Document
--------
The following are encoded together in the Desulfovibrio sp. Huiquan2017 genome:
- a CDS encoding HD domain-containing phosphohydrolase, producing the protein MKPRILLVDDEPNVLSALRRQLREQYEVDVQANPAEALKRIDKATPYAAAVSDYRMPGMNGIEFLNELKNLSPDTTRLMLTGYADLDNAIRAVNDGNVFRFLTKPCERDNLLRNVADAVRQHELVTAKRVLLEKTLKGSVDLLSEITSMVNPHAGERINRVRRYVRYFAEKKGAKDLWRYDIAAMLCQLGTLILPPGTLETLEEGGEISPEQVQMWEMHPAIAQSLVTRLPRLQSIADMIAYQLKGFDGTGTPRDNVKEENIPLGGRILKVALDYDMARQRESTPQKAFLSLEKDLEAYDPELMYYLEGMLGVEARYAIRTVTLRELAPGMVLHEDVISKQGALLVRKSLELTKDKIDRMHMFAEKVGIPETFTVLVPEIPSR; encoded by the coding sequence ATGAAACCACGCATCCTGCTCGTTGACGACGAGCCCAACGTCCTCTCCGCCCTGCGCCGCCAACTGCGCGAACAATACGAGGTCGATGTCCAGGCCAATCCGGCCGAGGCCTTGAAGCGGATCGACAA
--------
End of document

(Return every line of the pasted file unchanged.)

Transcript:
The following are encoded together in the Desulfovibrio sp. Huiquan2017 genome:
- a CDS encoding HD domain-containing phosphohydrolase, producing the protein MKPRILLVDDEPNVLSALRRQLREQYEVDVQANPAEALKRIDKATPYAAAVSDYRMPGMNGIEFLNELKNLSPDTTRLMLTGYADLDNAIRAVNDGNVFRFLTKPCERDNLLRNVADAVRQHELVTAKRVLLEKTLKGSVDLLSEITSMVNPHAGERINRVRRYVRYFAEKKGAKDLWRYDIAAMLCQLGTLILPPGTLETLEEGGEISPEQVQMWEMHPAIAQSLVTRLPRLQSIADMIAYQLKGFDGTGTPRDNVKEENIPLGGRILKVALDYDMARQRESTPQKAFLSLEKDLEAYDPELMYYLEGMLGVEARYAIRTVTLRELAPGMVLHEDVISKQGALLVRKSLELTKDKIDRMHMFAEKVGIPETFTVLVPEIPSR; encoded by the coding sequence ATGAAACCACGCATCCTGCTCGTTGACGACGAGCCCAACGTCCTCTCCGCCCTGCGCCGCCAACTGCGCGAACAATACGAGGTCGATGTCCAGGCCAATCCGGCCGAGGCCTTGAAGCGGATCGACAA